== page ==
Published: 26th February 2021
UoH suicide: Teachers’ Association calls for marginalised students struggling with online access to be brought back to campus
The Association demanded that the administration immediately constitute a fact-finding committee to inquire into the reasons that led to the student’s suicide
The University of Hyderabad Teachers' Association has issued a statement on the demise of Asarelly Harshvardhan, a Masters student from the Telugu Department on February 20. The student died by suicide after consuming pesticides while in his hometown of Dewaluvada village in Kottapalli, Ramagundam. The student’s family and friends said that he had fallen into depression after he was given ‘zero’ attendance for online classes, despite attending them regularly.
The Association demanded that the administration immediately constitute a fact-finding committee to inquire into the reasons that led to the student’s suicide. Harshvardhan was an SC student from a remote village in Telangana. The FIR lodged at Kottapalli Police state stated that the 23-year-old had found out two days ago about his lack of attendance and had been upset. The Association has also demanded that authorities pay suitable compensation to the family for their ‘irreparable loss’.
The Association urged teachers to be empathetic to students especially during these times when they are suffering because of unequal access to online education, “Teachers should be empathetic to the students, especially those coming from disadvantaged backgrounds, who may be unable to join the classes and make recordings of their classes available. It is extremely unfortunate that the students are unable to express their distress, especially given the mode of virtual teaching” They also urged students to reach out to the authorities as well as the association when they are dealing with any issues.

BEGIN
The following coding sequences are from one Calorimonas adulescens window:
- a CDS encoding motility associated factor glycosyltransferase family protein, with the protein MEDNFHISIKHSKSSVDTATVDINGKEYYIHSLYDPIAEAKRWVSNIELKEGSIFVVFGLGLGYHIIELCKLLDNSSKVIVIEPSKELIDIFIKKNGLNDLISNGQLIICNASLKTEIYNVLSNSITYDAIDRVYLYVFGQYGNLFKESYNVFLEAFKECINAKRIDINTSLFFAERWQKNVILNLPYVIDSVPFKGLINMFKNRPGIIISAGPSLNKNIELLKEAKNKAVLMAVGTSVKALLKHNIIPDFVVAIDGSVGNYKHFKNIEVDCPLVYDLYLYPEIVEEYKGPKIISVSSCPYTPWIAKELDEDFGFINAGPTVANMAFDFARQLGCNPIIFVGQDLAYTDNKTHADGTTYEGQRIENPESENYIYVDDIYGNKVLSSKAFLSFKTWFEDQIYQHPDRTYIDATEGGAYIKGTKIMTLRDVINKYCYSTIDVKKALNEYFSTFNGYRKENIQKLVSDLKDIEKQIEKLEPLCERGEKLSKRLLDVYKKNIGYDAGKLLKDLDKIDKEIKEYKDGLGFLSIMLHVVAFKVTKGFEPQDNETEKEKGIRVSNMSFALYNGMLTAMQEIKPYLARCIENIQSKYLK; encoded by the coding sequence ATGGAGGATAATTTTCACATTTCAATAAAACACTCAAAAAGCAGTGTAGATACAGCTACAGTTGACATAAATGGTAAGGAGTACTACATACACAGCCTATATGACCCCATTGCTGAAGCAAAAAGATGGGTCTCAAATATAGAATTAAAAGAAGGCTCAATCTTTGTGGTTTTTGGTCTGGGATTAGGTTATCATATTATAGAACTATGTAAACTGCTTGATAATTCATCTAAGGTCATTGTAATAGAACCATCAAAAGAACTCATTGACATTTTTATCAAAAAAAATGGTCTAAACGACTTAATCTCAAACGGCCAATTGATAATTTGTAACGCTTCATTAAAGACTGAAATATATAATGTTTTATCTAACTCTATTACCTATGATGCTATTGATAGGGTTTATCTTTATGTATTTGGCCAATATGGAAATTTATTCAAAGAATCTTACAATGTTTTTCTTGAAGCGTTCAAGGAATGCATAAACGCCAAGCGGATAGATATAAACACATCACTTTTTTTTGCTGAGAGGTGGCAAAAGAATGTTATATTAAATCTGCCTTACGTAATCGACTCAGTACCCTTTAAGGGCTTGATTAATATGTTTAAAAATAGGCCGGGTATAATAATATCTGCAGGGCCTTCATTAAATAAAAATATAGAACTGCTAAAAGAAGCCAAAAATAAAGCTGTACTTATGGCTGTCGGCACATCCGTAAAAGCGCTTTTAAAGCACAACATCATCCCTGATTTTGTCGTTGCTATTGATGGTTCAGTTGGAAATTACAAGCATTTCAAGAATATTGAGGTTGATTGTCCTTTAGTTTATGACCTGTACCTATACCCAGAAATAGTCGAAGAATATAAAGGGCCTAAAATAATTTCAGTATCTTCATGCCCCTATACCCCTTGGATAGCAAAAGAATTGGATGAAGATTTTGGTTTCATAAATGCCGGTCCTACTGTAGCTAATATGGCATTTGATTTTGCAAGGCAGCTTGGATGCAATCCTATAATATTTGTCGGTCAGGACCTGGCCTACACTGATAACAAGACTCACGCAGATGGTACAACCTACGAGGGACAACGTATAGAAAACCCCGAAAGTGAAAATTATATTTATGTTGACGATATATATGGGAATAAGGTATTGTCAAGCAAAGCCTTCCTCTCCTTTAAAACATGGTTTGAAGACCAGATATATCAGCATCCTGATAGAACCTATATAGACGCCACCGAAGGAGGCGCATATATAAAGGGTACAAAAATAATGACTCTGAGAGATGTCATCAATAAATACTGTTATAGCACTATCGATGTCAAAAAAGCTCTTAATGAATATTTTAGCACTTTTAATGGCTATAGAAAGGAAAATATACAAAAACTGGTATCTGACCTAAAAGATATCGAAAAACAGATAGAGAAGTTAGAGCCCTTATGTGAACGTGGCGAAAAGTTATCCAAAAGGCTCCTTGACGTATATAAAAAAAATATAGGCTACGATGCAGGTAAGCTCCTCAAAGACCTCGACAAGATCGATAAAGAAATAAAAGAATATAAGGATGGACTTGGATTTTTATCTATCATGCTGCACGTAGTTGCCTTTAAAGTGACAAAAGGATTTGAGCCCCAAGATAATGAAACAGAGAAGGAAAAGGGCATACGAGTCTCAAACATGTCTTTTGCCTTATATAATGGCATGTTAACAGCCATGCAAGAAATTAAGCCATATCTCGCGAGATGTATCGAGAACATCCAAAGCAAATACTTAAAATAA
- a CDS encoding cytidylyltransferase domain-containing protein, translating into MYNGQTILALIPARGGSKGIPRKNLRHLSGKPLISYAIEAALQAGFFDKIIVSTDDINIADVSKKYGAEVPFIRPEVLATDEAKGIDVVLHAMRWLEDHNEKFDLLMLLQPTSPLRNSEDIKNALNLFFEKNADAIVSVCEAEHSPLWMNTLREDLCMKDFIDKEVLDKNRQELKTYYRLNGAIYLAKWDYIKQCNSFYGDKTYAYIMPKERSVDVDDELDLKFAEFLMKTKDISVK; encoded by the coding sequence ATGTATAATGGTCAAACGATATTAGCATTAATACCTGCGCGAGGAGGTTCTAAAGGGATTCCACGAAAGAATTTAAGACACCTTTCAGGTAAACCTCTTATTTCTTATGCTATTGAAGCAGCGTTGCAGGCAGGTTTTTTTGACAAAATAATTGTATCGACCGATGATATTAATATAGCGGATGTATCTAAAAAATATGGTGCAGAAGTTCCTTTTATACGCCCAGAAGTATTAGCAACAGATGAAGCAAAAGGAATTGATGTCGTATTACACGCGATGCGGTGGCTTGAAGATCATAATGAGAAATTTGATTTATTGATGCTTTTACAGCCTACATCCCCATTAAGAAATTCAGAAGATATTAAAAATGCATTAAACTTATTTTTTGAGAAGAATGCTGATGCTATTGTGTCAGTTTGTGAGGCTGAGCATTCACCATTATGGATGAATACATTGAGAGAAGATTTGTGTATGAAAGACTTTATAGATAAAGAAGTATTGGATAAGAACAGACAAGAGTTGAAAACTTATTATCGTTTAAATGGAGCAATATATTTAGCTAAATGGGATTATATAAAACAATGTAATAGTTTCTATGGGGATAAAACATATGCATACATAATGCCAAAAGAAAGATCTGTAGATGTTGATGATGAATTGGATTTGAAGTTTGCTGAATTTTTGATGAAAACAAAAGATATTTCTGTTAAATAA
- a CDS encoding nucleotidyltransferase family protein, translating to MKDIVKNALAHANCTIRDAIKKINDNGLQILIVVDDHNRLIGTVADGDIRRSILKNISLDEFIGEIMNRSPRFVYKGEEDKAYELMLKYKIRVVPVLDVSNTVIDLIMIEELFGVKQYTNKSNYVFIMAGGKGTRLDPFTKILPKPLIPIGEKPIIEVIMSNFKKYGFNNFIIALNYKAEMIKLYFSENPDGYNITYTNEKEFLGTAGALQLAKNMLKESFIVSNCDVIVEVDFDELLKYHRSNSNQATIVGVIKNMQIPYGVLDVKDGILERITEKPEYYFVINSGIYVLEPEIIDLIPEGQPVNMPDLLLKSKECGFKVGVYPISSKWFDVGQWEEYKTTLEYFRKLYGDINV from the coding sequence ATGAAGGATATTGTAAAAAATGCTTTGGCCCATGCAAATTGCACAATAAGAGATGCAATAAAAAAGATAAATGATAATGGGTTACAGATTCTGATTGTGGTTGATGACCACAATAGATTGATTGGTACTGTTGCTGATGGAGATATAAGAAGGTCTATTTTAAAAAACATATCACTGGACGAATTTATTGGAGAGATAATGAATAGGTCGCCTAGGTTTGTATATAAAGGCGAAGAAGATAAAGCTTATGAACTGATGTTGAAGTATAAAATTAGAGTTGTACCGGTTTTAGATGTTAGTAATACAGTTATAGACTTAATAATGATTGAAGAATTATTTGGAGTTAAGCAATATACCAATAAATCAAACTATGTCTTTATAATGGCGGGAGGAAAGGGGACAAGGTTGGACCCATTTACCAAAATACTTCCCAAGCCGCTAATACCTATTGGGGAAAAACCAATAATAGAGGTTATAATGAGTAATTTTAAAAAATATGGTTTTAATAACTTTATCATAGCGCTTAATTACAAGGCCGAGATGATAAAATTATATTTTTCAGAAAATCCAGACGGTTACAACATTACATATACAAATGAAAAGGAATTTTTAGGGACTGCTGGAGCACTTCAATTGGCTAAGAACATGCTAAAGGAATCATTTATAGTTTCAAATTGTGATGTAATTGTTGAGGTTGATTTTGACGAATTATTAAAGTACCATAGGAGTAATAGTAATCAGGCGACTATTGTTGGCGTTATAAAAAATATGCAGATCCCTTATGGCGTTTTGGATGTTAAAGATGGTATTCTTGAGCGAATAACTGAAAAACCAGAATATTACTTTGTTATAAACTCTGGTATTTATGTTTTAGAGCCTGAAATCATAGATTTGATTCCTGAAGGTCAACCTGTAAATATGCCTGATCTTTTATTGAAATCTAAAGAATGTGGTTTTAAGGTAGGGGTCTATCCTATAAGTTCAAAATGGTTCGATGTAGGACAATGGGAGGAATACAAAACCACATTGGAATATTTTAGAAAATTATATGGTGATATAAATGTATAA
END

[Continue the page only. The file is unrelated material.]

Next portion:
“We urge the authorities to allow the marginalised students back into the campus on priority. And ensure the digital access grant reaches the needy students immediately. We feel we must collectively evolve mechanisms to help students in distress — economic and/or psychological and respond to any assistance a teacher might need in addressing the problems of students,” the teachers wrote.
The teachers called for retrospection after the student’s suicide, “I think we all need to retrospect on the tragic suicide of our student especially in the context of online education and find ways to prevent any such incidents in future,” the UHTA office-bearers said.